Child proof: I’ve come to the realization that I don’t even know what that means. I’m not dense, I know what it’s supposed to mean, but like so many other things in life, it’s subjective.
Case in point, and what prompted me to write this post, is my 2 1/2 year old niece. Child proof for her should have meant a brand new unopened bottle of Children’s Tylenol remaining unopened until such time as an adult deemed it appropriate to open and administer the drug in the appropriate dosage and for the appropriate symptoms. What it meant for my niece was: I think I’ll peel off the plastic around the cap, unlock the child proof cap, peel off the seal that normally functioning adults cannot pry off, pour it into my toy tea cup, while spilling some in the process and having a tea party. Luckily she was discovered before she could consume any. It begs the question though: What deems something child proof?
Is it a preconceived and highly tested method of what the average child is capable of accomplishing? Are there sweat shops in Cambodia where children of varying ages are trying to break into Tylenol bottles? Is the criteria: hey, if an adult can’t open it, we’re probably good? Child proofing is not an exact science and since a parent cannot be in all places at all times, we have to hope and pray that we can be present enough to intervene in time, in the event that our child out child proofs the child proof precautions that are instituted for his or her protection.
Children are resourceful.
They are smarter than adults in that they do not limit their possiblilities on what the world (or the packaging) says they can or cannot accomplish. Three protective barriers to access the Tylenol within the bottle did not deter my niece from reaching its contents…and in less than five minutes. I can’t open a brand new, unopened bottle of Children’s Tylenol in less than five minutes.
Is putting something out of reach considered child proofing?
Have you seen the contraptions that children will come up with to reach something? I’ve seen items configured in such a way that defies the laws of physics that function perfectly well for elevating a child to a position which enables them to retrieve items that are not meant for their grubby little hands- either for their own protection or my own sanity (like my favorite candy that I eat in dark closets so they won’t beg for it).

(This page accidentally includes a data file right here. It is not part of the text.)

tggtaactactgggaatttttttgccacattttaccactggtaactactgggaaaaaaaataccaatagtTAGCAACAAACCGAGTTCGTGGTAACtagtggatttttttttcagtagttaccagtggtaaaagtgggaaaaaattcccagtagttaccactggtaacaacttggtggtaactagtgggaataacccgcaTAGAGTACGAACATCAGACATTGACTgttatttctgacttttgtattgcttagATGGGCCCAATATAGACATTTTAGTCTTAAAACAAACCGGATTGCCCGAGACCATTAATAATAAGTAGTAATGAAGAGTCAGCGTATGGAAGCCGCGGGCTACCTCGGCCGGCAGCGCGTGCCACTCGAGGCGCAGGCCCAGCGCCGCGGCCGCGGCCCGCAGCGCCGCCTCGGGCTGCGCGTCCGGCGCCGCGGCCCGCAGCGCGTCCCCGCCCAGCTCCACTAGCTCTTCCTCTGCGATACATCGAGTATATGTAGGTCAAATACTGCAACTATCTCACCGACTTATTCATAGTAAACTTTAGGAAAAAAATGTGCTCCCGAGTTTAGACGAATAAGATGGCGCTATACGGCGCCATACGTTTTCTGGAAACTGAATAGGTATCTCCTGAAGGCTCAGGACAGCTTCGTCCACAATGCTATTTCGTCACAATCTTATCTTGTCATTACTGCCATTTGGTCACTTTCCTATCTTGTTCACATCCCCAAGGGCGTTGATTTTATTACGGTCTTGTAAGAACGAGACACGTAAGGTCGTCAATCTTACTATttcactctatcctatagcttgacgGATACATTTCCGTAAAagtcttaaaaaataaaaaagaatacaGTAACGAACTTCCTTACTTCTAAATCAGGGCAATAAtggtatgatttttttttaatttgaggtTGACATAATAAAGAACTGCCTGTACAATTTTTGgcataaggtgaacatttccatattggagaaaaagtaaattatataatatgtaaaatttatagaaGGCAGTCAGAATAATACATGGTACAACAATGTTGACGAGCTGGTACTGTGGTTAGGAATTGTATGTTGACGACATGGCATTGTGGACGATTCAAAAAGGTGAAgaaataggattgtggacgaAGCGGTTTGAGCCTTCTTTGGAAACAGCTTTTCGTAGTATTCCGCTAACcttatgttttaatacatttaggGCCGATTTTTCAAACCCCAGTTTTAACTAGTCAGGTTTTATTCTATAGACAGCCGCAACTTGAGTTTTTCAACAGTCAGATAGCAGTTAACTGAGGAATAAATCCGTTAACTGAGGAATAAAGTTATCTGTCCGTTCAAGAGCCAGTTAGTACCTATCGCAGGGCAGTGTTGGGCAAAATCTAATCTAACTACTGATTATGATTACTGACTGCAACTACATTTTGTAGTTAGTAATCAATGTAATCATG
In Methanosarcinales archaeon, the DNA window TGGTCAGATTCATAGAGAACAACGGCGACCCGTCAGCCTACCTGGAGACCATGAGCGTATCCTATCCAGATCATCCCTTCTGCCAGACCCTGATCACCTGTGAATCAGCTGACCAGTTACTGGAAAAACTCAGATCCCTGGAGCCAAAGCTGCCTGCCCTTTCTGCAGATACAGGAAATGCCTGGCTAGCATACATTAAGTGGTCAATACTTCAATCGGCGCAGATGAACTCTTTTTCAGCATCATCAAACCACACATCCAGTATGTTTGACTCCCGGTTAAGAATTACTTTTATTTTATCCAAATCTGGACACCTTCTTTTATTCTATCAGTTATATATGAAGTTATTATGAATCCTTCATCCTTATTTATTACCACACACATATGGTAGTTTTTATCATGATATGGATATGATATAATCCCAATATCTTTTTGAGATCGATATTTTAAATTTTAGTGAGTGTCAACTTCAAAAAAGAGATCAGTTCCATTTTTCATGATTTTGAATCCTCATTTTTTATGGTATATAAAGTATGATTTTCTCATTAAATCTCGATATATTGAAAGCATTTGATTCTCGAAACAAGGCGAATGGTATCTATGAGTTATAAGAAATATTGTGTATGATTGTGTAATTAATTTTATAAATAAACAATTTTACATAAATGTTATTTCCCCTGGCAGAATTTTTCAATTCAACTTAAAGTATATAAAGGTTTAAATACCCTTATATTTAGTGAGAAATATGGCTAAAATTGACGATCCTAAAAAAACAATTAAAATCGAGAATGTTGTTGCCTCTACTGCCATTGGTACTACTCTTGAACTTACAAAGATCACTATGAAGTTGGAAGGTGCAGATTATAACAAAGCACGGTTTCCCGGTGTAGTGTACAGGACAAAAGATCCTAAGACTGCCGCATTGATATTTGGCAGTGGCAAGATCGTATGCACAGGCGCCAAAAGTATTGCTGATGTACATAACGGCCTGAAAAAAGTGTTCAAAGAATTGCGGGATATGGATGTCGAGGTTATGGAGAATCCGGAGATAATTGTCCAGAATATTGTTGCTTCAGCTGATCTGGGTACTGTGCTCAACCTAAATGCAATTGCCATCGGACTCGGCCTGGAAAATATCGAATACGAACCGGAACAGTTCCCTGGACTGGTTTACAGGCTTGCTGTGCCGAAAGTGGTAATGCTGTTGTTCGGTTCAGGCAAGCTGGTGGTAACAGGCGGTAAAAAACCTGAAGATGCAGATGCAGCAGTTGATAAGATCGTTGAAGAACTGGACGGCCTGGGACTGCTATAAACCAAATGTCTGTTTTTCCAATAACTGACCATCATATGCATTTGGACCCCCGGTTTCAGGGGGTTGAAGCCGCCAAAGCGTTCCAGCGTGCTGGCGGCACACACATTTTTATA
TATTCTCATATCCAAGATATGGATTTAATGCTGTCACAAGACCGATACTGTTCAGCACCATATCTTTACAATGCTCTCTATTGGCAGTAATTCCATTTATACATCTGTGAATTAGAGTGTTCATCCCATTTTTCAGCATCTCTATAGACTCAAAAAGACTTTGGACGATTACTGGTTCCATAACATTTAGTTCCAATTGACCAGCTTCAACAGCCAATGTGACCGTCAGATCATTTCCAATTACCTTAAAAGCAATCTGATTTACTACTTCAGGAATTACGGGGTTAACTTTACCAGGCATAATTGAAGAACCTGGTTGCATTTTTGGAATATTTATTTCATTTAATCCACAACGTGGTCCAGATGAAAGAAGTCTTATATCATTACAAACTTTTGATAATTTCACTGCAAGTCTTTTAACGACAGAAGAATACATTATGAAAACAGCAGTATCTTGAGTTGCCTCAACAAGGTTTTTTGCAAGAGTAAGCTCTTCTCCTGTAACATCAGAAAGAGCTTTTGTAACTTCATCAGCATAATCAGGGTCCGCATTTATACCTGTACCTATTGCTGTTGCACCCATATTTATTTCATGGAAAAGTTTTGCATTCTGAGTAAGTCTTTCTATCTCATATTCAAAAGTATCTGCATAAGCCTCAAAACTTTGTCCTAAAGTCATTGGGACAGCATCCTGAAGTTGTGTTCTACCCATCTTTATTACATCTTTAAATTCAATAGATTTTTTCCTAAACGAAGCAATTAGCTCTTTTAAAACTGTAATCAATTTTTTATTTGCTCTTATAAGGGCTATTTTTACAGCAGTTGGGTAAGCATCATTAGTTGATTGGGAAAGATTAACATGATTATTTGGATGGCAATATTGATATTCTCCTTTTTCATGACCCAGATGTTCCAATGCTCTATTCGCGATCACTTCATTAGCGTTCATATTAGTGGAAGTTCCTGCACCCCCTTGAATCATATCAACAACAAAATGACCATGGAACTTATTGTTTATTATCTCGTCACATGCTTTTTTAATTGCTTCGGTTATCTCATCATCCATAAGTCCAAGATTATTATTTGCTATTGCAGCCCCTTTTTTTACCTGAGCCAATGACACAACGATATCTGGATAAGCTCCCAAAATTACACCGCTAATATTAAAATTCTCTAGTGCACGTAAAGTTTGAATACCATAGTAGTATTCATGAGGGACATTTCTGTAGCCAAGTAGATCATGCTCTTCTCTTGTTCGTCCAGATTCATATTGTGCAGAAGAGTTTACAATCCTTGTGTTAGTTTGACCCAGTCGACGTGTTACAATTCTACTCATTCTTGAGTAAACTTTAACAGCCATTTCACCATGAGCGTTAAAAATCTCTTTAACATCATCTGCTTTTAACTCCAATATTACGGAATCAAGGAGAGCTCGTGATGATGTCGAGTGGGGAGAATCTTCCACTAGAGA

Don’t rely on child proof latches to protect your children either. I think that’s another example of, if adults can’t open it then a child can’t, flawed form of reasoning. The little McGyvers will have them open quicker than it takes you to get into them so you can cook dinner.
Baby gates: they don’t work for your dog, they don’t work for your kid. Baby gates only teach your dog and child how to climb.
Though I’m a big proponent of car seats, they’re not exactly child proof. You realize this the first time you’re driving down the street and see your child has freed himself from his restraints and is drunk with freedom in the back seat. You hope just the one woman shaking her finger at you as she passes is the only one who notices your child is not properly secured until you can get safely pulled over and wear them out for scaring you and making you get drive by judged.
You know what they need to child proof? The sugar and the flower, markers, the tv, iPads and cell phones (pass codes not withstanding), cosmetics, dog food, just to name a few. I’m sure you can come up with several more that you should feel free to share in the comments.
As parents, it’s our job to minimize the damage as to what our kids can get into to. Just as the laws of physics are null for children, so too is time and space, which I suppose is a part of physics. It’s a well known fact that time is slower when you’re a kid. That’s why a 5-minute time-out for a toddler is an eternity for them. The same holds true for the time it takes for a child to infiltrate the Tylenol. Where I couldn’t get lost in 2 seconds, I can turn my head in a store and immediately turn it back like an annoying practitioner of a game of red light-green light, and an Amber Alert is necessary for my child. I don’t know how they do it but the space/time continuum does not apply to sub-adults. I don’t know when we lose this super power, I know only that if you still possessed it into adulthood, it was immediately stripped from you upon parenthood.
My sister beat herself up a little for all the what-ifs involved in her toddler potentially drinking a toy tea cup full of Tylenol. As an ER nurse, she’s well aware of the consequences. There are some things though that you just have to be relieved that you were able to interrupt, rather than beating yourself up. The fact is, children are just more resourceful than adults are and we’re going to have near misses. We can only hope they’re dumb in the areas that will keep them safe and smart in the areas that will help them excel. As my mom says: there’s something to be said for having dumb kids. Unfortunately, I never had any.
Here’s to dumb kids where it counts.